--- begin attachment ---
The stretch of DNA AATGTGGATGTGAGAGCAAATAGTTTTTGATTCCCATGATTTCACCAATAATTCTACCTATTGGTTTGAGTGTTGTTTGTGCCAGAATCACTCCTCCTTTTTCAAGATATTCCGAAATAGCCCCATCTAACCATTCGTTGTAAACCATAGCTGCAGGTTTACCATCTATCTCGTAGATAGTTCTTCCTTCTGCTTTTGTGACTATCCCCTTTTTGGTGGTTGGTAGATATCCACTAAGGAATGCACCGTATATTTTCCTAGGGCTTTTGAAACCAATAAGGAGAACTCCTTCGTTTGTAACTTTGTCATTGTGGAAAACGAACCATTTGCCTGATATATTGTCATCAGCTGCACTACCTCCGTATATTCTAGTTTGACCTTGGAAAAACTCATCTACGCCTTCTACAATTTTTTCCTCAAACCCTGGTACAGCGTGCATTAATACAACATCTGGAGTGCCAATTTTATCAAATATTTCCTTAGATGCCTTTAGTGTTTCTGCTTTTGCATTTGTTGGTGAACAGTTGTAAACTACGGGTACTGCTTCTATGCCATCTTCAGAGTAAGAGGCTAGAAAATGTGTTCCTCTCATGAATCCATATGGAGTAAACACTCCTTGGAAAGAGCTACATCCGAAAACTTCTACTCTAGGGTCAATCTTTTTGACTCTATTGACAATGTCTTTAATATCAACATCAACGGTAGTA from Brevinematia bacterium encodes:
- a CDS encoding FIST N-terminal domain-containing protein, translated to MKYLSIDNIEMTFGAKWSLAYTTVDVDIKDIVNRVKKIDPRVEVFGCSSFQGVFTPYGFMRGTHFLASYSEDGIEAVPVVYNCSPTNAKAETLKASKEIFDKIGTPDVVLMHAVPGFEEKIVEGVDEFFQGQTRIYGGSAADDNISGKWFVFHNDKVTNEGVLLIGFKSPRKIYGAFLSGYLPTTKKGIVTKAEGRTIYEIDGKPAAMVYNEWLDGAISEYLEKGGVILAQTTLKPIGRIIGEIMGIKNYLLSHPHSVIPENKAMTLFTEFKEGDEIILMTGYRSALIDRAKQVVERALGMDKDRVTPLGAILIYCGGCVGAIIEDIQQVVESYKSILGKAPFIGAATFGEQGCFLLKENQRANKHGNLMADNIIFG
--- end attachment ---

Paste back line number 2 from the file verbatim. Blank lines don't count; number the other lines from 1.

- a CDS encoding FIST N-terminal domain-containing protein, translated to MKYLSIDNIEMTFGAKWSLAYTTVDVDIKDIVNRVKKIDPRVEVFGCSSFQGVFTPYGFMRGTHFLASYSEDGIEAVPVVYNCSPTNAKAETLKASKEIFDKIGTPDVVLMHAVPGFEEKIVEGVDEFFQGQTRIYGGSAADDNISGKWFVFHNDKVTNEGVLLIGFKSPRKIYGAFLSGYLPTTKKGIVTKAEGRTIYEIDGKPAAMVYNEWLDGAISEYLEKGGVILAQTTLKPIGRIIGEIMGIKNYLLSHPHSVIPENKAMTLFTEFKEGDEIILMTGYRSALIDRAKQVVERALGMDKDRVTPLGAILIYCGGCVGAIIEDIQQVVESYKSILGKAPFIGAATFGEQGCFLLKENQRANKHGNLMADNIIFG